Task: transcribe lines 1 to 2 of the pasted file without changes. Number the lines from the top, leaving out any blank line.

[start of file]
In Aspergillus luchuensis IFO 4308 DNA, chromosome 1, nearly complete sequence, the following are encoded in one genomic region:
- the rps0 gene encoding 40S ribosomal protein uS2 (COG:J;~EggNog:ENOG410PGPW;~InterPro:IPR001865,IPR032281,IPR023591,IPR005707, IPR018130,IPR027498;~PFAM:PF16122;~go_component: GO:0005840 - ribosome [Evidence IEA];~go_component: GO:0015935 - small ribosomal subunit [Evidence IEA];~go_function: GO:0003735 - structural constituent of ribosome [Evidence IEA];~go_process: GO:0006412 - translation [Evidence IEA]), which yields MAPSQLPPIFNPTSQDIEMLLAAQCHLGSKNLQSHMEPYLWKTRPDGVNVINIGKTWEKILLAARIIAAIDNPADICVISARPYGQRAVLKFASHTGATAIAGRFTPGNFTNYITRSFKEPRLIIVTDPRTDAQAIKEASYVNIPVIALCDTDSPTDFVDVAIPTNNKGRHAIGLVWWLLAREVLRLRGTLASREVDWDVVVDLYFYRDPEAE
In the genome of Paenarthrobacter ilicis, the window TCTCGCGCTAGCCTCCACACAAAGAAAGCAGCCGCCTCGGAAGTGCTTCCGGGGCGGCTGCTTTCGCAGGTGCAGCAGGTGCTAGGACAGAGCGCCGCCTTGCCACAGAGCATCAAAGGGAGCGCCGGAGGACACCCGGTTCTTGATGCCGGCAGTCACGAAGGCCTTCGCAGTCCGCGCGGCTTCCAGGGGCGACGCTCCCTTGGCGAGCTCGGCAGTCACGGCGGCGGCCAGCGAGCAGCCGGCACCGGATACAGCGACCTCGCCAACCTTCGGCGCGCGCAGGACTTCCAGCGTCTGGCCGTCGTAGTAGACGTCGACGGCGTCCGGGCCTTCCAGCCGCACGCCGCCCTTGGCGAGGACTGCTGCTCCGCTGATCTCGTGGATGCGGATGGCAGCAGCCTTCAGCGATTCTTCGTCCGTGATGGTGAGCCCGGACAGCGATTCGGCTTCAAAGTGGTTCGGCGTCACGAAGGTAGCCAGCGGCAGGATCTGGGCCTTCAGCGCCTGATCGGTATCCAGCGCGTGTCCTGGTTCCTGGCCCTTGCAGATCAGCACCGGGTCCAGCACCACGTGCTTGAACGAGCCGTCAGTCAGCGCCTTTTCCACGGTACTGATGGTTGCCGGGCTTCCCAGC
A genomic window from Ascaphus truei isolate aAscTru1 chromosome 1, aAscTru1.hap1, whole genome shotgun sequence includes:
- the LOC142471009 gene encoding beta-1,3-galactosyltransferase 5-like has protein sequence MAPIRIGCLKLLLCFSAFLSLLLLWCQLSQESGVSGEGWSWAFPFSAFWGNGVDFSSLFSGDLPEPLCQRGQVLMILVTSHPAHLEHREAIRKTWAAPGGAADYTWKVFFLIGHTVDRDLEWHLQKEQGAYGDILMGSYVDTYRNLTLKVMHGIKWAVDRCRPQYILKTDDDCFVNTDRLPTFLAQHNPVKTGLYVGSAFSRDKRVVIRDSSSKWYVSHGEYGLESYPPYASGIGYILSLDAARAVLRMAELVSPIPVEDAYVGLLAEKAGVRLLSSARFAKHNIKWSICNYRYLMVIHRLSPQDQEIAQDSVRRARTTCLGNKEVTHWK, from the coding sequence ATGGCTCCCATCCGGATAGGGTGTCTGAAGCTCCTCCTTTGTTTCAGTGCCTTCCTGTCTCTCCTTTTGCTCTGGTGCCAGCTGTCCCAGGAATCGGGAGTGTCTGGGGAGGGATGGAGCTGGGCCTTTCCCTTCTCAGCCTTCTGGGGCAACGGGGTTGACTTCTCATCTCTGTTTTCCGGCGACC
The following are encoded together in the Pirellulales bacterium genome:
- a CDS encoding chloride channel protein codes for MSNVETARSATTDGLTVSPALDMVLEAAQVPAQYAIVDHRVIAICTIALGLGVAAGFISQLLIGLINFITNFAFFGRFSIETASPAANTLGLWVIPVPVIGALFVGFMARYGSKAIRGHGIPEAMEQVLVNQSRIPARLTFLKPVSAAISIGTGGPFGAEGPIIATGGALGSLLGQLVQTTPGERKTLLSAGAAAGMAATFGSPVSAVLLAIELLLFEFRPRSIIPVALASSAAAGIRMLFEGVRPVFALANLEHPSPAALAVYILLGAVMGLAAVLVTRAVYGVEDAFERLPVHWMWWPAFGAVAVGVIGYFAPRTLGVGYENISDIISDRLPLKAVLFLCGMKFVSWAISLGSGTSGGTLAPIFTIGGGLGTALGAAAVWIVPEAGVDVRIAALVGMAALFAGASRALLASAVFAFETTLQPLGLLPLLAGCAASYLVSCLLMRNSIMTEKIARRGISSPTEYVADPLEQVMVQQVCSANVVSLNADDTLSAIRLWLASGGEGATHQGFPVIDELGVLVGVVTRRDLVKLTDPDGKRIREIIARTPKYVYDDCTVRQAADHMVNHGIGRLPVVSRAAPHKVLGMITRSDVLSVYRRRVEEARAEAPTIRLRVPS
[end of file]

In Aspergillus luchuensis IFO 4308 DNA, chromosome 1, nearly complete sequence, the following are encoded in one genomic region:
- the rps0 gene encoding 40S ribosomal protein uS2 (COG:J;~EggNog:ENOG410PGPW;~InterPro:IPR001865,IPR032281,IPR023591,IPR005707, IPR018130,IPR027498;~PFAM:PF16122;~go_component: GO:0005840 - ribosome [Evidence IEA];~go_component: GO:0015935 - small ribosomal subunit [Evidence IEA];~go_function: GO:0003735 - structural constituent of ribosome [Evidence IEA];~go_process: GO:0006412 - translation [Evidence IEA]), which yields MAPSQLPPIFNPTSQDIEMLLAAQCHLGSKNLQSHMEPYLWKTRPDGVNVINIGKTWEKILLAARIIAAIDNPADICVISARPYGQRAVLKFASHTGATAIAGRFTPGNFTNYITRSFKEPRLIIVTDPRTDAQAIKEASYVNIPVIALCDTDSPTDFVDVAIPTNNKGRHAIGLVWWLLAREVLRLRGTLASREVDWDVVVDLYFYRDPEAE